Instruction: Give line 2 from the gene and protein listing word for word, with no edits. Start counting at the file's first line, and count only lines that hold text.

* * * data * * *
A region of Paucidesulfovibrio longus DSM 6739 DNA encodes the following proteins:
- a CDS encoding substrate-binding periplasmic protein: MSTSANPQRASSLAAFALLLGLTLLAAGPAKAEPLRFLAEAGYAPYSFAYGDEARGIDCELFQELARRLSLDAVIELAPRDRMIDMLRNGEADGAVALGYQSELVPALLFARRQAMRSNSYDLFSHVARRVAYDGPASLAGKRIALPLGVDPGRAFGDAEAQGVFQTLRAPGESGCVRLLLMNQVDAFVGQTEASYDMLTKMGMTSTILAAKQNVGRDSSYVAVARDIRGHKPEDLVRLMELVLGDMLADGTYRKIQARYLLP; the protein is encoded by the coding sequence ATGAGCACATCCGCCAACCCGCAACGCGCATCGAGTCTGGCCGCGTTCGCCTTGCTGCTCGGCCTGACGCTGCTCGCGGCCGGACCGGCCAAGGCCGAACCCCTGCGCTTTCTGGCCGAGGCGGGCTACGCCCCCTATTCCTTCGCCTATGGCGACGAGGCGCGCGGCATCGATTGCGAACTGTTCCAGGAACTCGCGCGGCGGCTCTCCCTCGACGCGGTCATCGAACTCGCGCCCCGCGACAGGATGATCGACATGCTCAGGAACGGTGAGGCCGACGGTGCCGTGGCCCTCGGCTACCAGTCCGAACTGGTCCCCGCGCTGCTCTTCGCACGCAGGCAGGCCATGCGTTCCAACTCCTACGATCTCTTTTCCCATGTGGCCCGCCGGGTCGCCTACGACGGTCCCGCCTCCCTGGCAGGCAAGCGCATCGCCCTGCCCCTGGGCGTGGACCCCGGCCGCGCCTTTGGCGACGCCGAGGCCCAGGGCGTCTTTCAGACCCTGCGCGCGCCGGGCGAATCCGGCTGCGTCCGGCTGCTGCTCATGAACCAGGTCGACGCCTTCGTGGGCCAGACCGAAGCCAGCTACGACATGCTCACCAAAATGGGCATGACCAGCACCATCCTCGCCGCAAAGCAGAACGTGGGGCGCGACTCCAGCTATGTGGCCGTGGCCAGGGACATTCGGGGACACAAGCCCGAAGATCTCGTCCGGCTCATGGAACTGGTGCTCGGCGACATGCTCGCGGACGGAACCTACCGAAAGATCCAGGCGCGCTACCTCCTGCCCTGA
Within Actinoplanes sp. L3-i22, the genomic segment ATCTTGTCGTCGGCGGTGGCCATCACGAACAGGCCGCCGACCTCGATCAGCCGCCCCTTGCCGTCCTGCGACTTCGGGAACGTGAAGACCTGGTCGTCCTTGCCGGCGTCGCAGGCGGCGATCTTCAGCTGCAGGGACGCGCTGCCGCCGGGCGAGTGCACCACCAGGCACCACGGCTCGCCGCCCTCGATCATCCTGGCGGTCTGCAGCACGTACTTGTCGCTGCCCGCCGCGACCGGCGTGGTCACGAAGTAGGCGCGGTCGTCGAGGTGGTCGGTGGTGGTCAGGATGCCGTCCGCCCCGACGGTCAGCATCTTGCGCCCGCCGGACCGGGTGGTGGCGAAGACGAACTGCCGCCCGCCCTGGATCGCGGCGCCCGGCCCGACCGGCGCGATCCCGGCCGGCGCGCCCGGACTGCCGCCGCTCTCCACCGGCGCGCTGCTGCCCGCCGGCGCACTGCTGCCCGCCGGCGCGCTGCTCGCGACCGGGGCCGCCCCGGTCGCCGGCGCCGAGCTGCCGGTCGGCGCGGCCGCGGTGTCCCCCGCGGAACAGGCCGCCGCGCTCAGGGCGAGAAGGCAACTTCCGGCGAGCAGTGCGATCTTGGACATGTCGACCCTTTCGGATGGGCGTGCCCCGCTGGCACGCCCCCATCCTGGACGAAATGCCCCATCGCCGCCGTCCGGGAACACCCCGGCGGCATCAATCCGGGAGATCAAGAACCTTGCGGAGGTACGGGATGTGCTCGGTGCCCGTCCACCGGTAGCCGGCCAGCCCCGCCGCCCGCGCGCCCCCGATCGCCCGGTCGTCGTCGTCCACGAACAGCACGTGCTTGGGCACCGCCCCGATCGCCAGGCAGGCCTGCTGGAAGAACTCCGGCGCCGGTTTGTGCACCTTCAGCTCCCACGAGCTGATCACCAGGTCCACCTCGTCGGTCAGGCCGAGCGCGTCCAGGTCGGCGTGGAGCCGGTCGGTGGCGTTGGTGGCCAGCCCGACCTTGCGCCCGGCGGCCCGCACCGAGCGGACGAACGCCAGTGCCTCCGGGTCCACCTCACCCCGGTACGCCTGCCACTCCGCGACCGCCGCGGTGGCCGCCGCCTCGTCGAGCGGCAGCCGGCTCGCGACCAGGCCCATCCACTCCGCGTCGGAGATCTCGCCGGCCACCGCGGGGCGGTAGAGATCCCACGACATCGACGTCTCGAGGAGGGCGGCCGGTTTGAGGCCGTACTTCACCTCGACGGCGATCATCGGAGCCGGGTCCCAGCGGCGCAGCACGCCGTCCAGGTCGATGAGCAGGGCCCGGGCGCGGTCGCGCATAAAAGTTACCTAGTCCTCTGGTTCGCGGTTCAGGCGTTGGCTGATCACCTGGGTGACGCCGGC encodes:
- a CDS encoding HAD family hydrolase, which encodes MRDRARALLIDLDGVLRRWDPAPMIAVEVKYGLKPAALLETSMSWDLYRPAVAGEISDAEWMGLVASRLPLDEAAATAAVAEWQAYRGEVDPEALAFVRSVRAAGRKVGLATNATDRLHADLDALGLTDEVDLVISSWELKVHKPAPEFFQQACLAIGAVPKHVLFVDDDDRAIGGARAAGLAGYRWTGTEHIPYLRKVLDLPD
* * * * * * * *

- a CDS encoding substrate-binding periplasmic protein: MSTSANPQRASSLAAFALLLGLTLLAAGPAKAEPLRFLAEAGYAPYSFAYGDEARGIDCELFQELARRLSLDAVIELAPRDRMIDMLRNGEADGAVALGYQSELVPALLFARRQAMRSNSYDLFSHVARRVAYDGPASLAGKRIALPLGVDPGRAFGDAEAQGVFQTLRAPGESGCVRLLLMNQVDAFVGQTEASYDMLTKMGMTSTILAAKQNVGRDSSYVAVARDIRGHKPEDLVRLMELVLGDMLADGTYRKIQARYLLP; the protein is encoded by the coding sequence ATGAGCACATCCGCCAACCCGCAACGCGCATCGAGTCTGGCCGCGTTCGCCTTGCTGCTCGGCCTGACGCTGCTCGCGGCCGGACCGGCCAAGGCCGAACCCCTGCGCTTTCTGGCCGAGGCGGGCTACGCCCCCTATTCCTTCGCCTATGGCGACGAGGCGCGCGGCATCGATTGCGAACTGTTCCAGGAACTCGCGCGGCGGCTCTCCCTCGACGCGGTCATCGAACTCGCGCCCCGCGACAGGATGATCGACATGCTCAGGAACGGTGAGGCCGACGGTGCCGTGGCCCTCGGCTACCAGTCCGAACTGGTCCCCGCGCTGCTCTTCGCACGCAGGCAGGCCATGCGTTCCAACTCCTACGATCTCTTTTCCCATGTGGCCCGCCGGGTCGCCTACGACGGTCCCGCCTCCCTGGCAGGCAAGCGCATCGCCCTGCCCCTGGGCGTGGACCCCGGCCGCGCCTTTGGCGACGCCGAGGCCCAGGGCGTCTTTCAGACCCTGCGCGCGCCGGGCGAATCCGGCTGCGTCCGGCTGCTGCTCATGAACCAGGTCGACGCCTTCGTGGGCCAGACCGAAGCCAGCTACGACATGCTCACCAAAATGGGCATGACCAGCACCATCCTCGCCGCAAAGCAGAACGTGGGGCGCGACTCCAGCTATGTGGCCGTGGCCAGGGACATTCGGGGACACAAGCCCGAAGATCTCGTCCGGCTCATGGAACTGGTGCTCGGCGACATGCTCGCGGACGGAACCTACCGAAAGATCCAGGCGCGCTACCTCCTGCCCTGA